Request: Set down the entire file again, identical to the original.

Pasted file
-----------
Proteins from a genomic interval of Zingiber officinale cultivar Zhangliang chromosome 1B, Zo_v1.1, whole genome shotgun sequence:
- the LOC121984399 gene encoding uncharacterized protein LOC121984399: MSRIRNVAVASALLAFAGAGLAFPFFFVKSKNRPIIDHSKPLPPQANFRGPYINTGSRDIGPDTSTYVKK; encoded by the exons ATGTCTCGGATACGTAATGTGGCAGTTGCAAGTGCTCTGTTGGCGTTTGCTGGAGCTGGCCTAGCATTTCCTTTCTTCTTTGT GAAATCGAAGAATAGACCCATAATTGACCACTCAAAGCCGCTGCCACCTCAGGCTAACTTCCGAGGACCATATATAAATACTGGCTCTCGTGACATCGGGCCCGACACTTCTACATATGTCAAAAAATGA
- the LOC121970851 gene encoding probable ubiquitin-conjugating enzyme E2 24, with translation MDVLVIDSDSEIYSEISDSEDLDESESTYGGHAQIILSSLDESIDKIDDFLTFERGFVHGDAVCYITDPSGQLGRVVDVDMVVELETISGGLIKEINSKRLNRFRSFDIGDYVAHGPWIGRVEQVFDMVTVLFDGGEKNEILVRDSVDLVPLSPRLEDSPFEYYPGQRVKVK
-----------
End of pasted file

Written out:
Proteins from a genomic interval of Zingiber officinale cultivar Zhangliang chromosome 1B, Zo_v1.1, whole genome shotgun sequence:
- the LOC121984399 gene encoding uncharacterized protein LOC121984399: MSRIRNVAVASALLAFAGAGLAFPFFFVKSKNRPIIDHSKPLPPQANFRGPYINTGSRDIGPDTSTYVKK; encoded by the exons ATGTCTCGGATACGTAATGTGGCAGTTGCAAGTGCTCTGTTGGCGTTTGCTGGAGCTGGCCTAGCATTTCCTTTCTTCTTTGT GAAATCGAAGAATAGACCCATAATTGACCACTCAAAGCCGCTGCCACCTCAGGCTAACTTCCGAGGACCATATATAAATACTGGCTCTCGTGACATCGGGCCCGACACTTCTACATATGTCAAAAAATGA
- the LOC121970851 gene encoding probable ubiquitin-conjugating enzyme E2 24, with translation MDVLVIDSDSEIYSEISDSEDLDESESTYGGHAQIILSSLDESIDKIDDFLTFERGFVHGDAVCYITDPSGQLGRVVDVDMVVELETISGGLIKEINSKRLNRFRSFDIGDYVAHGPWIGRVEQVFDMVTVLFDGGEKNEILVRDSVDLVPLSPRLEDSPFEYYPGQRVKVK